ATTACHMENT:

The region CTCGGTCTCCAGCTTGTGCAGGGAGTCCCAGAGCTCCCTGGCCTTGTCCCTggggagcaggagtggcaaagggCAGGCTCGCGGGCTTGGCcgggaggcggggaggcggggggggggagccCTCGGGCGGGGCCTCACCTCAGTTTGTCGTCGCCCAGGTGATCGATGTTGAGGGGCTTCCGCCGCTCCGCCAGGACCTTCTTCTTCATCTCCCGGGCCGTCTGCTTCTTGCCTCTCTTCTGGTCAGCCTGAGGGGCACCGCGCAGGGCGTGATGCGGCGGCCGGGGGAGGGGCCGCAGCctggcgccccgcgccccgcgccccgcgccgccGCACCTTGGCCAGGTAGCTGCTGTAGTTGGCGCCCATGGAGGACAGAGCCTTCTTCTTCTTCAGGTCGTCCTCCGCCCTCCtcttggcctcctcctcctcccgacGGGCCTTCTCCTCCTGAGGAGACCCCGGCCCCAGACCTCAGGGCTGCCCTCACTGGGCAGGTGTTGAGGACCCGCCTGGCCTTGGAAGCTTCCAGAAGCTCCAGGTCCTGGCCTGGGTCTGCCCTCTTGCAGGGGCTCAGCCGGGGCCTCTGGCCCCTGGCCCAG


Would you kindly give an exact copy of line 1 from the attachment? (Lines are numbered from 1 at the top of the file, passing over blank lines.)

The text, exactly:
The region CTCGGTCTCCAGCTTGTGCAGGGAGTCCCAGAGCTCCCTGGCCTTGTCCCTggggagcaggagtggcaaagggCAGGCTCGCGGGCTTGGCcgggaggcggggaggcggggggggggagccCTCGGGCGGGGCCTCACCTCAGTTTGTCGTCGCCCAGGTGATCGATGTTGAGGGGCTTCCGCCGCTCCGCCAGGACCTTCTTCTTCATCTCCCGGGCCGTCTGCTTCTTGCCTCTCTTCTGGTCAGCCTGAGGGGCACCGCGCAGGGCGTGATGCGGCGGCCGGGGGAGGGGCCGCAGCctggcgccccgcgccccgcgccccgcgccgccGCACCTTGGCCAGGTAGCTGCTGTAGTTGGCGCCCATGGAGGACAGAGCCTTCTTCTTCTTCAGGTCGTCCTCCGCCCTCCtcttggcctcctcctcctcccgacGGGCCTTCTCCTCCTGAGGAGACCCCGGCCCCAGACCTCAGGGCTGCCCTCACTGGGCAGGTGTTGAGGACCCGCCTGGCCTTGGAAGCTTCCAGAAGCTCCAGGTCCTGGCCTGGGTCTGCCCTCTTGCAGGGGCTCAGCCGGGGCCTCTGGCCCCTGGCCCAG